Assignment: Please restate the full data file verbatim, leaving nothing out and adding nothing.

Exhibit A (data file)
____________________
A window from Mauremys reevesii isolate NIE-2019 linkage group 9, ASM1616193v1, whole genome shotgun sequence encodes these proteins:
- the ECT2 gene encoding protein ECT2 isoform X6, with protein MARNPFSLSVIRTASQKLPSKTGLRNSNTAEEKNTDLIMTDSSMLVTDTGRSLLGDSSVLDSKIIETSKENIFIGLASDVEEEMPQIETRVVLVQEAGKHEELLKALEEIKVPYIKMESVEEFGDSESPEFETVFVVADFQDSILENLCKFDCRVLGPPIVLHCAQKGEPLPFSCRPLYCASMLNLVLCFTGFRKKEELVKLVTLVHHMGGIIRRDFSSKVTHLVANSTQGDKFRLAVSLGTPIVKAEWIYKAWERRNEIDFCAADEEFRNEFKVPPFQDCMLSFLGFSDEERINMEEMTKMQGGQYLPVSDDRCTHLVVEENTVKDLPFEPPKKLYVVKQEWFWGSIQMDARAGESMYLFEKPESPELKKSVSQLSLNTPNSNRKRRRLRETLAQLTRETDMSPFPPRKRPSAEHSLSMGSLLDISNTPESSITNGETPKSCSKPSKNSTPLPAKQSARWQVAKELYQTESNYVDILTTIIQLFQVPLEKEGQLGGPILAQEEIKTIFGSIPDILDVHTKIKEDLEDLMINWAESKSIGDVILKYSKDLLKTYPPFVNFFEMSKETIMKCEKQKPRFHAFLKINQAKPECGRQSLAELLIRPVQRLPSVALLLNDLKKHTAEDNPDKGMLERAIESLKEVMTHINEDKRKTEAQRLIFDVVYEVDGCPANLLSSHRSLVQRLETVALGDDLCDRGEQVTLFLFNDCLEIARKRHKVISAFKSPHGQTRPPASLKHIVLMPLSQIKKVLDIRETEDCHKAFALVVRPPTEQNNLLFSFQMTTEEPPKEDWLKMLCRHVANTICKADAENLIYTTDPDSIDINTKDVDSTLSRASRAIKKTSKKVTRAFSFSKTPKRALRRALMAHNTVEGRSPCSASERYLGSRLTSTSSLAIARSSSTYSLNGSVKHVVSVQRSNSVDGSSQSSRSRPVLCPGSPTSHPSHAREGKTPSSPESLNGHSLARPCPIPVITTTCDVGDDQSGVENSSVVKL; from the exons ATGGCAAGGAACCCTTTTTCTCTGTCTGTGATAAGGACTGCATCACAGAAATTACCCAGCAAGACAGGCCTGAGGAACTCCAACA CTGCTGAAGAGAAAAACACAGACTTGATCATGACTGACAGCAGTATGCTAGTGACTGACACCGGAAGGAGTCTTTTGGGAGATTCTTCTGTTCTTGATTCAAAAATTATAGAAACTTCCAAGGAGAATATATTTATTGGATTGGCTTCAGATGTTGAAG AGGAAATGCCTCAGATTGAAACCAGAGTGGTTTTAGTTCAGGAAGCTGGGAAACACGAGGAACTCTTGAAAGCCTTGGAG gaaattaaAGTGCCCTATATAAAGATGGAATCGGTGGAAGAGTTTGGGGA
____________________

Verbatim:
A window from Mauremys reevesii isolate NIE-2019 linkage group 9, ASM1616193v1, whole genome shotgun sequence encodes these proteins:
- the ECT2 gene encoding protein ECT2 isoform X6, with protein MARNPFSLSVIRTASQKLPSKTGLRNSNTAEEKNTDLIMTDSSMLVTDTGRSLLGDSSVLDSKIIETSKENIFIGLASDVEEEMPQIETRVVLVQEAGKHEELLKALEEIKVPYIKMESVEEFGDSESPEFETVFVVADFQDSILENLCKFDCRVLGPPIVLHCAQKGEPLPFSCRPLYCASMLNLVLCFTGFRKKEELVKLVTLVHHMGGIIRRDFSSKVTHLVANSTQGDKFRLAVSLGTPIVKAEWIYKAWERRNEIDFCAADEEFRNEFKVPPFQDCMLSFLGFSDEERINMEEMTKMQGGQYLPVSDDRCTHLVVEENTVKDLPFEPPKKLYVVKQEWFWGSIQMDARAGESMYLFEKPESPELKKSVSQLSLNTPNSNRKRRRLRETLAQLTRETDMSPFPPRKRPSAEHSLSMGSLLDISNTPESSITNGETPKSCSKPSKNSTPLPAKQSARWQVAKELYQTESNYVDILTTIIQLFQVPLEKEGQLGGPILAQEEIKTIFGSIPDILDVHTKIKEDLEDLMINWAESKSIGDVILKYSKDLLKTYPPFVNFFEMSKETIMKCEKQKPRFHAFLKINQAKPECGRQSLAELLIRPVQRLPSVALLLNDLKKHTAEDNPDKGMLERAIESLKEVMTHINEDKRKTEAQRLIFDVVYEVDGCPANLLSSHRSLVQRLETVALGDDLCDRGEQVTLFLFNDCLEIARKRHKVISAFKSPHGQTRPPASLKHIVLMPLSQIKKVLDIRETEDCHKAFALVVRPPTEQNNLLFSFQMTTEEPPKEDWLKMLCRHVANTICKADAENLIYTTDPDSIDINTKDVDSTLSRASRAIKKTSKKVTRAFSFSKTPKRALRRALMAHNTVEGRSPCSASERYLGSRLTSTSSLAIARSSSTYSLNGSVKHVVSVQRSNSVDGSSQSSRSRPVLCPGSPTSHPSHAREGKTPSSPESLNGHSLARPCPIPVITTTCDVGDDQSGVENSSVVKL; from the exons ATGGCAAGGAACCCTTTTTCTCTGTCTGTGATAAGGACTGCATCACAGAAATTACCCAGCAAGACAGGCCTGAGGAACTCCAACA CTGCTGAAGAGAAAAACACAGACTTGATCATGACTGACAGCAGTATGCTAGTGACTGACACCGGAAGGAGTCTTTTGGGAGATTCTTCTGTTCTTGATTCAAAAATTATAGAAACTTCCAAGGAGAATATATTTATTGGATTGGCTTCAGATGTTGAAG AGGAAATGCCTCAGATTGAAACCAGAGTGGTTTTAGTTCAGGAAGCTGGGAAACACGAGGAACTCTTGAAAGCCTTGGAG gaaattaaAGTGCCCTATATAAAGATGGAATCGGTGGAAGAGTTTGGGGA